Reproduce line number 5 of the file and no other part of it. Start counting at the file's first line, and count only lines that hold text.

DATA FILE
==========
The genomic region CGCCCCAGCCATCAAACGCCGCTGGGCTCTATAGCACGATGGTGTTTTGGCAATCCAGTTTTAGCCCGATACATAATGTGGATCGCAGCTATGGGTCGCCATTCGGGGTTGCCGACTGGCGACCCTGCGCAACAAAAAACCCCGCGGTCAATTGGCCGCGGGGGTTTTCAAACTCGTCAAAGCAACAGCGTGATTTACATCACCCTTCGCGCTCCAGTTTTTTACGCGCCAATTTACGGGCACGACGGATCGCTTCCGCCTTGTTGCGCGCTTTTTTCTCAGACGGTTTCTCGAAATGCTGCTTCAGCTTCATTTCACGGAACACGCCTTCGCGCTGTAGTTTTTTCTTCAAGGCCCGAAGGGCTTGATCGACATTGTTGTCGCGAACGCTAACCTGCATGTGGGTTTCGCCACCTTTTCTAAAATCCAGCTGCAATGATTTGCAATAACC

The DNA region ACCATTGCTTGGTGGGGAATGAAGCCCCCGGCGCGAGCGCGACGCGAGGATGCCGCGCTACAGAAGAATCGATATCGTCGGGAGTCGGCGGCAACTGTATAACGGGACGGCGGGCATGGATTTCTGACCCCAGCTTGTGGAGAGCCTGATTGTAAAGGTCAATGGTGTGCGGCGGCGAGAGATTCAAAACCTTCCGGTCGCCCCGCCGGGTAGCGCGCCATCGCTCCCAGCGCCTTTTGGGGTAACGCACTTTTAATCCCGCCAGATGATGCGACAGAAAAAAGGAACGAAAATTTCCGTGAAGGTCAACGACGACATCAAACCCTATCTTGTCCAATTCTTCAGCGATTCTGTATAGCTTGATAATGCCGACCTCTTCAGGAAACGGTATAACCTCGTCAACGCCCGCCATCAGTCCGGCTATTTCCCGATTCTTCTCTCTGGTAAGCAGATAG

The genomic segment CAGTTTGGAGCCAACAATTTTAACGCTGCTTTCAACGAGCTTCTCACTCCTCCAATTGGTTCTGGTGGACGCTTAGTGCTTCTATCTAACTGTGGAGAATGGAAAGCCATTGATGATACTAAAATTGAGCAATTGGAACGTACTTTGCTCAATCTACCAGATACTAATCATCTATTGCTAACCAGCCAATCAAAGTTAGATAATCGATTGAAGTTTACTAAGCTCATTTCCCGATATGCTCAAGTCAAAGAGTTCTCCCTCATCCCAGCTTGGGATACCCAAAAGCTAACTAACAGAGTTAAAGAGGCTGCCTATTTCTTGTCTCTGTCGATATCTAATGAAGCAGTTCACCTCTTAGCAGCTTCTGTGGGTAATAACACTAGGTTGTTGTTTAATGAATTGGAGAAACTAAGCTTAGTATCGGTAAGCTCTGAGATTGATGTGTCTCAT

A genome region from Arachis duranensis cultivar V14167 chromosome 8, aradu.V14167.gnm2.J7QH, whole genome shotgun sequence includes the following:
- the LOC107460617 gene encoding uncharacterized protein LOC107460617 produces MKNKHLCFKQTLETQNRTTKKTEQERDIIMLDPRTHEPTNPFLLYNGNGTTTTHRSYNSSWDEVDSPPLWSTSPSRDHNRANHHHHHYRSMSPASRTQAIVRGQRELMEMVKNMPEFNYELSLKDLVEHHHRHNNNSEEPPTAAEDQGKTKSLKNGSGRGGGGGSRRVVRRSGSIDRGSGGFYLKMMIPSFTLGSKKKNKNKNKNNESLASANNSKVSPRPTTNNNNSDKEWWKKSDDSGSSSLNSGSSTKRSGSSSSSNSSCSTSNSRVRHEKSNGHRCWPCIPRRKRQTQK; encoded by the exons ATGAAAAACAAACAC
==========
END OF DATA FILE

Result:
- the LOC107460617 gene encoding uncharacterized protein LOC107460617 produces MKNKHLCFKQTLETQNRTTKKTEQERDIIMLDPRTHEPTNPFLLYNGNGTTTTHRSYNSSWDEVDSPPLWSTSPSRDHNRANHHHHHYRSMSPASRTQAIVRGQRELMEMVKNMPEFNYELSLKDLVEHHHRHNNNSEEPPTAAEDQGKTKSLKNGSGRGGGGGSRRVVRRSGSIDRGSGGFYLKMMIPSFTLGSKKKNKNKNKNNESLASANNSKVSPRPTTNNNNSDKEWWKKSDDSGSSSLNSGSSTKRSGSSSSSNSSCSTSNSRVRHEKSNGHRCWPCIPRRKRQTQK; encoded by the exons ATGAAAAACAAACAC